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Elon Musk changed his mind about privatizing Tesla. AP Photo/Paul Sakuma

Elon Musk was right to drop his bungled plan to take Tesla private

Elon Musk shocked the world – including his own car company’s board – on Aug. 7 when he tweeted that he had the “funding secured” to take Tesla private. A little more than two weeks of uncertainty, confusion and a wildly fluctuating stock price later, the billionaire entrepreneur abruptly called the whole thing off.

While he said the reason for the change of heart is that investors urged him to keep Tesla public, Musk could have simply glanced at the history of leveraged buyouts, more commonly known as LBOs.

It is a history replete with both successes that made some people very wealthy and failures that resulted in big losses – as well as bankruptcies and layoffs.

In my experience, as an expert on mergers and acquisitions, Tesla’s situation looks more like the failures than the success stories. Nonetheless, Musk’s aborted attempt raises an interesting question: What separates success from failure?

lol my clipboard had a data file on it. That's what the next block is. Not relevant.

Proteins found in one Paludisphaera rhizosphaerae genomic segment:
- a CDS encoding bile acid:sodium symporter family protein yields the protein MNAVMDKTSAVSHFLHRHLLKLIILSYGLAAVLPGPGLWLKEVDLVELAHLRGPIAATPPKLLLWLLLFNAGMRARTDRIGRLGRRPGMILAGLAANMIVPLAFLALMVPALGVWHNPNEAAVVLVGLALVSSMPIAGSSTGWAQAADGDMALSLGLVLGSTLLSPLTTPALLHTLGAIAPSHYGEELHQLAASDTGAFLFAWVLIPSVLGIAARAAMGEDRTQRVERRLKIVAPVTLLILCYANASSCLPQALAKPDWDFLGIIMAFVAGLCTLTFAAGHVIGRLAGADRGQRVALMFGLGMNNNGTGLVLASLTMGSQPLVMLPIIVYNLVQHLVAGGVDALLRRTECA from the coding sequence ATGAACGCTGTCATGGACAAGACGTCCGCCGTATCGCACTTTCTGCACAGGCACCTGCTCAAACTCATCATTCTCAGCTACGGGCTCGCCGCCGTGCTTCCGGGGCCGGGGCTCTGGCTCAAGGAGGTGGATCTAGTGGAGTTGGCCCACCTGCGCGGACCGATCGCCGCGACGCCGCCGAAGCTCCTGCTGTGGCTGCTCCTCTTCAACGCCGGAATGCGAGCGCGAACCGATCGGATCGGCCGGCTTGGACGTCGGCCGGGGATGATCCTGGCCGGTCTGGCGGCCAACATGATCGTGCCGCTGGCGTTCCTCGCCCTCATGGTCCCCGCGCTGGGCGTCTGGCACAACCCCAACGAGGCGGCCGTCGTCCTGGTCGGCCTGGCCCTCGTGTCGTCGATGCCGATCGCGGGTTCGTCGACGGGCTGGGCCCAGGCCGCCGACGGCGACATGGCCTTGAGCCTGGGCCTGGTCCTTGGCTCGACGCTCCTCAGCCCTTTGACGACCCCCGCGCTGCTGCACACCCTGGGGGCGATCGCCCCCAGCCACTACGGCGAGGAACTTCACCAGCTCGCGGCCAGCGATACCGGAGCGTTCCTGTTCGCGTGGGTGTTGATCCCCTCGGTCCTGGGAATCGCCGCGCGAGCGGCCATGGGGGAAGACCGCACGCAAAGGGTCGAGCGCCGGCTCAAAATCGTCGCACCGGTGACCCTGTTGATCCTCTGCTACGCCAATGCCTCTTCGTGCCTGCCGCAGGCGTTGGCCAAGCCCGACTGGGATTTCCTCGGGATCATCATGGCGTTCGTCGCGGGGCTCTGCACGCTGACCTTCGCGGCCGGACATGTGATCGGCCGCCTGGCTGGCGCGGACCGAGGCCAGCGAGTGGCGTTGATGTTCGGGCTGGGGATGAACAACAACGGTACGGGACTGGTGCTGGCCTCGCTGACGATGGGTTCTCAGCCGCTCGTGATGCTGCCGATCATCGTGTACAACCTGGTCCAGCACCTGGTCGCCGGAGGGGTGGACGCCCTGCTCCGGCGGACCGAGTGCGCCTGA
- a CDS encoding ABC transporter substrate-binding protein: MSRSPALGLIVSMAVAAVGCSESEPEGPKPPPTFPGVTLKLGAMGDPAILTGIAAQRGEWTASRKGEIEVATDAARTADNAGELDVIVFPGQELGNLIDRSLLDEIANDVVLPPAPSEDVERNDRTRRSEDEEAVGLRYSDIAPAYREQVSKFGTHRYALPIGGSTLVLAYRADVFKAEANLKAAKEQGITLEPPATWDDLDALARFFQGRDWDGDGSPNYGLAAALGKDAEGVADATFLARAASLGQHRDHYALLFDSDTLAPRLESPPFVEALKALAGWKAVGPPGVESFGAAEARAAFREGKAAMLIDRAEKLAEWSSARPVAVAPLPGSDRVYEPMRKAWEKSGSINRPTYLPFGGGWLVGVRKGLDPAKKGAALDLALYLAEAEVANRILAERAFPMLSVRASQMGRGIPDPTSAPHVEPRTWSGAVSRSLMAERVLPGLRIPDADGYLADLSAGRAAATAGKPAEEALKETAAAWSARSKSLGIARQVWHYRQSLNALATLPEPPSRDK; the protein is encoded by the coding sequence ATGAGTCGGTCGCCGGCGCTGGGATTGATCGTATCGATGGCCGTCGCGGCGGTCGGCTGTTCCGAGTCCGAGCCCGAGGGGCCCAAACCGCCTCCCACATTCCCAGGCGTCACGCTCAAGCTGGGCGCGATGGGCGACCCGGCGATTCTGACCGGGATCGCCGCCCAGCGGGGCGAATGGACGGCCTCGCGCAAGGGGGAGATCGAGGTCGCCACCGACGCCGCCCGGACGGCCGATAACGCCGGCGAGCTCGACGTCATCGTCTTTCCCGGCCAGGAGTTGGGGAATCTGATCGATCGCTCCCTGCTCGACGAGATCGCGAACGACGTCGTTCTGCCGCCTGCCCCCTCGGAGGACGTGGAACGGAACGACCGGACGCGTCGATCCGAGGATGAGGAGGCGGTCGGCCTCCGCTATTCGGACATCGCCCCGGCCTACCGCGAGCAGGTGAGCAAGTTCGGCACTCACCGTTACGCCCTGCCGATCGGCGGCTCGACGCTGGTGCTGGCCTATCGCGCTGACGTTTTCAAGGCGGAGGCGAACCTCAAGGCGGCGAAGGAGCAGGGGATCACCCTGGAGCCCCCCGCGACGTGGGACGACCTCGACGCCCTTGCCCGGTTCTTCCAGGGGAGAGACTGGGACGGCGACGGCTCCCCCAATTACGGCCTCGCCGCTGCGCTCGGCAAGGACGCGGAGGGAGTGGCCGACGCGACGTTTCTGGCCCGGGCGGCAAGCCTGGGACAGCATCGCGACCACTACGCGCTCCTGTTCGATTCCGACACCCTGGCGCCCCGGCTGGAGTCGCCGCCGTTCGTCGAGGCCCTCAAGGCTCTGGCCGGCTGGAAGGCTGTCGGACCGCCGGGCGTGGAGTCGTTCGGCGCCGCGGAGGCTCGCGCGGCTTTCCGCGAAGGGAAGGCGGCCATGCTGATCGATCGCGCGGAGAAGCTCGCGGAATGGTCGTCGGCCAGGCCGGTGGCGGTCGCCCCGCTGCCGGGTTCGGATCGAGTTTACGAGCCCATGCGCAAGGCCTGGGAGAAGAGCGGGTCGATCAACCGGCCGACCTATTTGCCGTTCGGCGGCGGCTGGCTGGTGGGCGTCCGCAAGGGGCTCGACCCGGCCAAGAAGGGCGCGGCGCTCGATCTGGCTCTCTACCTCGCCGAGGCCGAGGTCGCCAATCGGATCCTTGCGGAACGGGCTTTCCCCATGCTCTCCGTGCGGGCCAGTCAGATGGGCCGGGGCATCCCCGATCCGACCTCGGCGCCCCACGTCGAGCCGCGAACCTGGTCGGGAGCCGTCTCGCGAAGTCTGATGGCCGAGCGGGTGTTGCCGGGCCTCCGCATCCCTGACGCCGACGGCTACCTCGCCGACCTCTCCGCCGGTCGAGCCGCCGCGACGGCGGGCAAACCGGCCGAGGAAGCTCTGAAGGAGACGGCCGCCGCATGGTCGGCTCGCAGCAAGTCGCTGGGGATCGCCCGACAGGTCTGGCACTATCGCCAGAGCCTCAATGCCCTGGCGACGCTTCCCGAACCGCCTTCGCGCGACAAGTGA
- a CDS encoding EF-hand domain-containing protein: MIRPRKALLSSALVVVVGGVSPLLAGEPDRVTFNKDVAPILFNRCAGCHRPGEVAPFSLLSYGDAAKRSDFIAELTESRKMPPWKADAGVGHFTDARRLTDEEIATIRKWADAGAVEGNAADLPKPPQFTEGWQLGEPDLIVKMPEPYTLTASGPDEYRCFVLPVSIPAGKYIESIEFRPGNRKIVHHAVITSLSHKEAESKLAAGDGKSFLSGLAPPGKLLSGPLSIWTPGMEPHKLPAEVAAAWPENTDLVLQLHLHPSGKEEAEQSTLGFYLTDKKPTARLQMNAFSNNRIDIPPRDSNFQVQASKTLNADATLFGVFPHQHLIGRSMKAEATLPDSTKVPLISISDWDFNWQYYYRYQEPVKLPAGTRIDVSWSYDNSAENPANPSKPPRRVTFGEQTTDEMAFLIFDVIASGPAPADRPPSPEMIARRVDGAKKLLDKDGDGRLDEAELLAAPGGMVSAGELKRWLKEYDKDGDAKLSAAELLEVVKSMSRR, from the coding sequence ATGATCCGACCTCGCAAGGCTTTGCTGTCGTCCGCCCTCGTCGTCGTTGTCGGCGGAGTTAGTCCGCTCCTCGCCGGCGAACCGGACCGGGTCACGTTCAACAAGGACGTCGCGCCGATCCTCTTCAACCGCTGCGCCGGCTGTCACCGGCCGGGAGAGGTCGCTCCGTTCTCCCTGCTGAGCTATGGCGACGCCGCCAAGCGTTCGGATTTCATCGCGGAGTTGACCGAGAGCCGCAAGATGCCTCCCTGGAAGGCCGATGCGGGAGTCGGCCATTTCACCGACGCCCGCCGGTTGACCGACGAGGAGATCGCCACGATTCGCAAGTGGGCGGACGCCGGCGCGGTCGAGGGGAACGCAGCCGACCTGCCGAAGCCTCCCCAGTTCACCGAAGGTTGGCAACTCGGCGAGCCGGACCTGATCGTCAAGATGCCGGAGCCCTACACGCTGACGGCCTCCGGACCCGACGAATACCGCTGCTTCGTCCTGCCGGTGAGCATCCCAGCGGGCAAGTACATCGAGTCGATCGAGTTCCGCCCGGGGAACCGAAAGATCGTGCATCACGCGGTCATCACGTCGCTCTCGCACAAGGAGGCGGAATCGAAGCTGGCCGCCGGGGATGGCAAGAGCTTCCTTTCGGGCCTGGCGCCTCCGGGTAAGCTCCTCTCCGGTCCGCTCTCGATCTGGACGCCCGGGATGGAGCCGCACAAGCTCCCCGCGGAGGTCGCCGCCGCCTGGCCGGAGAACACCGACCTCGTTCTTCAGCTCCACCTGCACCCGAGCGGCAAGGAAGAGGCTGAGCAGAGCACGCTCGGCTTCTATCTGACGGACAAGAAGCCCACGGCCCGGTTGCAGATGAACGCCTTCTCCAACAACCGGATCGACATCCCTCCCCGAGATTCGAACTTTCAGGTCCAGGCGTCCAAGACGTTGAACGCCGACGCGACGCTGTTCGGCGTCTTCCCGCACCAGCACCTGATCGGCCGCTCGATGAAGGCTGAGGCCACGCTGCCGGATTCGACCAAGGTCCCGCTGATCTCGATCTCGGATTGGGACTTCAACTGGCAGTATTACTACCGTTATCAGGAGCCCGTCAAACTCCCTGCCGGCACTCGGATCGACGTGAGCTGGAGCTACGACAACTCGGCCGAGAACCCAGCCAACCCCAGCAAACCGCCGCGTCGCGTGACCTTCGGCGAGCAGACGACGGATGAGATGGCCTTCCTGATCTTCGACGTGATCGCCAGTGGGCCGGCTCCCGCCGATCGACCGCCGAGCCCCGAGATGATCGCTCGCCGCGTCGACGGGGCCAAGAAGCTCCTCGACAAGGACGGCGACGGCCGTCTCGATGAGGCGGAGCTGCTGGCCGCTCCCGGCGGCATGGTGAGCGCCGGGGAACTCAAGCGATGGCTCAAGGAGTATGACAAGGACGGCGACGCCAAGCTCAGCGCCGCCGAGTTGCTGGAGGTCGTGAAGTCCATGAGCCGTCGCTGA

The LBO era begins

While the history of taking a company private goes back to at least to the 1930s, the current chapter relevant to Tesla began in the 1980s when deal makers first began to raise large amounts of debt to buy companies. This era marked the birth of the LBO.

Using debt, or leverage, to raise the funds necessary to buy a company increased the payoff if a deal succeeded – but also the risk of large losses should it fail.

The 1982 acquisition of Gibson Greetings by a group that included former Treasury Secretary William Simon became the archetype for later LBOs. The investors acquired the greeting card company for US$80 million and financed all but $1 million with debt and by selling off its real estate holdings.